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Marquette Wire

The student news site of Marquette University

Marquette Wire

The student news site of Marquette University

Marquette Wire

Marquette tennis and track & field teams moving to non-scholarship programs in 2025-26

Graphic made by Lily Werner

Due to budget cuts made within Marquette Athletics, the Marquette men’s and women’s tennis and men’s and women’s track & field programs will be taken down to non-scholarship programs by the 2025-26 academic year. 

Marquette vice president and director of athletics Bill Scholl and deputy athletic director Mike Broeker confirmed this with the Marquette Wire. 

“We’re in year three of a multi-year process,” Scholl said. “Unfortunately, the budget realities forced us to make some moves and those are some of the moves we made.” 

The NCAA permits its partnering institutions at the Division I level to offer 4.5 scholarships in men’s tennis and eight scholarships for women’s tennis. Meanwhile, for track and field, it allows 12.6 scholarships for men and 18 scholarships for women.

Despite the initiative, Scholl said the department will continue to honor commitments made to those currently on those teams along with each program’s incoming first-year classes. 

“We didn’t take anything away from anybody,” Scholl said. “If we commit to a full ride for four years, they’re getting a full ride for four years.”

With athletic aid being completely phased out by 2025-26 for tennis and track and field, student-athletes will still be able to receive academic and financial aid. 

Scholl said he informed the tennis program on this close to two years ago. 

As for the track and field program, Scholl said he delayed that announcement until within the last few months as pieces were still being pieced together. 

Back in March 2020, the NCAA reduced its distributions to schools by $375 million due to the COVID-19 Pandemic. 

Scholl said he doesn’t want to use the economic setback brought by COVID-19 as an excuse for the budget cuts, but it was a factor. The Marquette Wire inquired about the exact budget numbers but Scholl and Broeker declined to comment.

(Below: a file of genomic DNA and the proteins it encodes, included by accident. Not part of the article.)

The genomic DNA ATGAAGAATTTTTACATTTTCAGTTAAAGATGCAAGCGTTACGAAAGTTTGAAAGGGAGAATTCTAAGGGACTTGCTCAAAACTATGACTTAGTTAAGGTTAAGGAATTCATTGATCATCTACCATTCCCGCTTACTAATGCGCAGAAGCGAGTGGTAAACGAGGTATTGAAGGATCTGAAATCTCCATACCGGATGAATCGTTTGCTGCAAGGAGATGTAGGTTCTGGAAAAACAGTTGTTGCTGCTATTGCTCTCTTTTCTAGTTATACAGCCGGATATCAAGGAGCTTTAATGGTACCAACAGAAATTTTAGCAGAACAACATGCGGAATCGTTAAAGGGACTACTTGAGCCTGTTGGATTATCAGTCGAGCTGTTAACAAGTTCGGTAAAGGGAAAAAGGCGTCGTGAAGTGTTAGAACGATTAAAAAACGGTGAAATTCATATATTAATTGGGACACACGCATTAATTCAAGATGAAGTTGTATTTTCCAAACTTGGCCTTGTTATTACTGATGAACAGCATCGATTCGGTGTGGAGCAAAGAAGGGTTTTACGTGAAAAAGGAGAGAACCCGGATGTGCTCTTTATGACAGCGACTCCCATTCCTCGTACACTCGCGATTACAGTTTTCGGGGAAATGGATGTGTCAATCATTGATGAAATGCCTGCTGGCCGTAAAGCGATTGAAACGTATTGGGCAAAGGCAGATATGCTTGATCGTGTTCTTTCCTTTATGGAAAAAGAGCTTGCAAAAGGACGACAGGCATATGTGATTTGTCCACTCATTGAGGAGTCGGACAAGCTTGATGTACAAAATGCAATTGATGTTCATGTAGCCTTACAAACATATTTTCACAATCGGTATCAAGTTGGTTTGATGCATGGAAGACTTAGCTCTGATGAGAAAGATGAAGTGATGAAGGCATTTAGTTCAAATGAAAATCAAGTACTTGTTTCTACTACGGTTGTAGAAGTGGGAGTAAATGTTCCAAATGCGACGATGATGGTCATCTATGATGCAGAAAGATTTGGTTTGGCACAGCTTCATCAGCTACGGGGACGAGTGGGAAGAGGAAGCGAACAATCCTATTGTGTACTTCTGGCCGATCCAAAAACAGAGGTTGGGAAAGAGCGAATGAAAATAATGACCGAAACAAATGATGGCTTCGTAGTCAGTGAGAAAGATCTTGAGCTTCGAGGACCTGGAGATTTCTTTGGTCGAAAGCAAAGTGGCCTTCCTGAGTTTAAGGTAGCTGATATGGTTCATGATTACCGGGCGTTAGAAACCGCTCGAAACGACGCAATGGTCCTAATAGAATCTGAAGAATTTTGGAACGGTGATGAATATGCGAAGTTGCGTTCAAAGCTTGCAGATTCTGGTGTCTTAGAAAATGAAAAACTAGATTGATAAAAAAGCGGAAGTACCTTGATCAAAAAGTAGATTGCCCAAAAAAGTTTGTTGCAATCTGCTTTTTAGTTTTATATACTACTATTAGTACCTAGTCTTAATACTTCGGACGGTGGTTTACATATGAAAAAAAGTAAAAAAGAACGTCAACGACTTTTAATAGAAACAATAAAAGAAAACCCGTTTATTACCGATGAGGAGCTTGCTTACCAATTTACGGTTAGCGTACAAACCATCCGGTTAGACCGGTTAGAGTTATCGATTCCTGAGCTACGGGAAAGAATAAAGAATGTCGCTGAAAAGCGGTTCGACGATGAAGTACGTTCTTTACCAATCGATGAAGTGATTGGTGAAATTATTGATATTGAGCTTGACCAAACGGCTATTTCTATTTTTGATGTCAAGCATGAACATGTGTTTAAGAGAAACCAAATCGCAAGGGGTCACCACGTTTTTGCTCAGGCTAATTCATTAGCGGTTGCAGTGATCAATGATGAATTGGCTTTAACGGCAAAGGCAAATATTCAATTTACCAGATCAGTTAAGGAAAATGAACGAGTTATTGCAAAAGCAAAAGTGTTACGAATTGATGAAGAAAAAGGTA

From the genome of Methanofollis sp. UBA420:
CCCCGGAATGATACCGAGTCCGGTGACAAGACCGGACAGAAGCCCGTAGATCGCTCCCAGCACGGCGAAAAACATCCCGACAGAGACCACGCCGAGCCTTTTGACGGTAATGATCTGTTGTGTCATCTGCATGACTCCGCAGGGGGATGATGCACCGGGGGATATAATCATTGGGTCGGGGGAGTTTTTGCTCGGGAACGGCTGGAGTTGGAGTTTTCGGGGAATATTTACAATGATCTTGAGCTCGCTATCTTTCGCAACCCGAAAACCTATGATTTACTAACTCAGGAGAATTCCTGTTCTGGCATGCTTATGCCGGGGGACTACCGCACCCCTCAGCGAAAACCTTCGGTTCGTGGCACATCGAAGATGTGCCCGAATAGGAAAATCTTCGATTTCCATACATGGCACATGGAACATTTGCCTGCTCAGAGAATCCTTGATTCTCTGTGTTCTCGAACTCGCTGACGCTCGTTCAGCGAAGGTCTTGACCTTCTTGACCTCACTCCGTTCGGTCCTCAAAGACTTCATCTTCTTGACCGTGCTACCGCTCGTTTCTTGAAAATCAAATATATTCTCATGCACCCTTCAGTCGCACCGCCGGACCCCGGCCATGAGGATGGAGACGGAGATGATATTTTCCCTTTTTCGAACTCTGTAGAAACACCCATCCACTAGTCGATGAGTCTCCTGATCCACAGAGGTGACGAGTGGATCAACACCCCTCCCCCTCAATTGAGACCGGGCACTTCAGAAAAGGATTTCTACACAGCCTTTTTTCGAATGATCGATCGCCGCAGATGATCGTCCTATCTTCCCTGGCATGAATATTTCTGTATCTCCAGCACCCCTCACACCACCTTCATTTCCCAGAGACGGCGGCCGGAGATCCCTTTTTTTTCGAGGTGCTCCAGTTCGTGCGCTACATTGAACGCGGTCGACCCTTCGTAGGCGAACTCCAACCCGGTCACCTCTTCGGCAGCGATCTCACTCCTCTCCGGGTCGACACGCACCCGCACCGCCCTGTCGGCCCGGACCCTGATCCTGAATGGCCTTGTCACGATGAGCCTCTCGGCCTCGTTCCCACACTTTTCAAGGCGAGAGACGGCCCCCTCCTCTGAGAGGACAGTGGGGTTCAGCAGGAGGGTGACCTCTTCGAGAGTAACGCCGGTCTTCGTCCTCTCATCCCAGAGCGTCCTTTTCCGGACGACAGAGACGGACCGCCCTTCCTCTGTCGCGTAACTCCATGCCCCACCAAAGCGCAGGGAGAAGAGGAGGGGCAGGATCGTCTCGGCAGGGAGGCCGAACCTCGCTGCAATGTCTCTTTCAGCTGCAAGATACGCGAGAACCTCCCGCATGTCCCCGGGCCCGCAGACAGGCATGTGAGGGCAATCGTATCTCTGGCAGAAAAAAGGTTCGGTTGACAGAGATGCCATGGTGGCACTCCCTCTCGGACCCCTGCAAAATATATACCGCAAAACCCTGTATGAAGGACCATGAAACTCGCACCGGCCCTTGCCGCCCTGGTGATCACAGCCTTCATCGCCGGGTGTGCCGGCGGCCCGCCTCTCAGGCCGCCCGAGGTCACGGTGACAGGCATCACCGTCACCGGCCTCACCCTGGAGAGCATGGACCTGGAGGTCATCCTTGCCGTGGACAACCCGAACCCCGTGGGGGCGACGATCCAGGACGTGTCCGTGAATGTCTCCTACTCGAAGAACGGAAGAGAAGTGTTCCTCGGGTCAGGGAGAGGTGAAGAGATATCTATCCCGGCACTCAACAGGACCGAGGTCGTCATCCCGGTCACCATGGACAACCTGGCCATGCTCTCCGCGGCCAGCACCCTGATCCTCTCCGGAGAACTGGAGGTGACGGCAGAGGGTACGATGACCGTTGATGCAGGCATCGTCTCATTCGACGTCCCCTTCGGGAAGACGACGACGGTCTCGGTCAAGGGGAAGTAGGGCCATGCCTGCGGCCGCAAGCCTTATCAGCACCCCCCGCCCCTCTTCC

“We’re always looking ahead and trying to anticipate what the future’s going to look like for us. I would say really it’s a university-wide process because we’re not the only ones to have had to tighten our belts over the past couple of years,” Scholl said.

“But more importantly is the effort to get our budget to a situation where we feel it’s sustainable and in the future. … One of our thought processes was, we didn’t want to do something that couldn’t be changed again down the road. Clearly if economics allowed us to grow it back, adding scholarships back in would not be a hard thing to do.” 

Since it was a university decision, Scholl said the Big East conference had little to no involvement in this. 

“Our peer group for sports like tennis and track is the Big East,” Scholl said. “In tennis and track, they’re all over the map. There are some that are non-scholarship. There are some that are fully funded. We’re not going to be the Lone Ranger in the conference when it comes to being non-scholarship.” 

Amongst the 11 Big East schools, there are three men’s teams currently at 4.5 and four women’s at eight. There are three schools that do not have a men’s tennis program: UConn, Providence and Seton Hall.

In order to build the sustainable model that the department envisions for its future, Scholl said there was no way to avoid these budget cuts.